Municipal broadband has been a success for those communities that have begun offering service. It is no surprise. Historically, local government has always corrected market failure by providing essential services. The driving force for efficiency in these networks is not profit maximization, but public service. The money saved through cost reductions stays in the community. Public networks have increased broadband competition, not reduced it, and they have resulted in lower prices. The propaganda maligning municipal systems is nothing more than industry-sponsored folklore.
Princeton, Illinois, Uses Electric Wires to Deliver Low Cost Internet Access
Recently, we covered the city-owned fiber optic network in Princeton, Illinois. The network has been serving city facilities, schools, libraries, and businesses since late 2003. The network contributes to economic development by delivering high capacity telecommunications services at affordable prices to local businesses. The City built and owns the network but services are delivered by a private sector partner.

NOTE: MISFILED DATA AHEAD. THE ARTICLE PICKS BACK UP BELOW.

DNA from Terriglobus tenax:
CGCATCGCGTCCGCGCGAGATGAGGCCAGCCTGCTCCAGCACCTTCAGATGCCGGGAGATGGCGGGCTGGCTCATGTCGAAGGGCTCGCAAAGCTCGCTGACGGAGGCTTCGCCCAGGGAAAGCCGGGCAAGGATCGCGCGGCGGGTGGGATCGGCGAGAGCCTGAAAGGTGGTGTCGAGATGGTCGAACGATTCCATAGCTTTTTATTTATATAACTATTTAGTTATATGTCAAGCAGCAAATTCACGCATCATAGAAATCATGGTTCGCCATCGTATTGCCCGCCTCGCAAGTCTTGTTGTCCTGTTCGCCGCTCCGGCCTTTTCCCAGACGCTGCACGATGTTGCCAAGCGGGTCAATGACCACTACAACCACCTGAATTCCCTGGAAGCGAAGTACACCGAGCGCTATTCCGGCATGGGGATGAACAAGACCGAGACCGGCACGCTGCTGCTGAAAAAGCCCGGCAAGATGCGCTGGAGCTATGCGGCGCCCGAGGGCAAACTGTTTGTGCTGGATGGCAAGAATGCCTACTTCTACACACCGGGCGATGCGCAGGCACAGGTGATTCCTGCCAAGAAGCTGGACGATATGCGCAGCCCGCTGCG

Princeton is also working to bridge the digital divide in its community. The city offers an inexpensive Broadband Over Power Lines (BPL) service to residents and small businesses, using the municipal electricial grid.
BPL was once touted as a great hope for rural connectivity. The technology allows users to send telecommunications over the electrical lines already in place across the country. After several deployments revealed problems with radio interference, performance issues, and unreliability, the great hope considerably dimmed. However, the technology still has its place.
BPL lives on in Princeton as a supplement to its fiber network. According to Jason Bird, Director of Utilities, subscribers like being able to access the Internet from any room in their home that has an electric outlet. Capacity is very limited - only 1 Mbps service for residential service - but the price is right for those who do not have a large demand for speed. Residential service is $24.95 per month and commercial service is $99.00 per month.
The technology was attractive to the city utility because it was economical and quick to install. Prior to the BPL network, most people in town still used dial-up. As we reported in our post on Princeton's fiber network, the city has forged a long relationship with IVNet, an Illinois ISP. The BPL network is another successful joint project that has been helpful to the community. The two shared the cost of constructing the BPL network and profits are shared with IVNet retaining 70% of the profits.
The future of current BPL networks is uncertain with the loss of interest in devloping the technology. For now, however, Princeton customers have the benefit of a locally managed network to keep them online.
Photo courtesy of ILPlanner, used under Creative Commons License.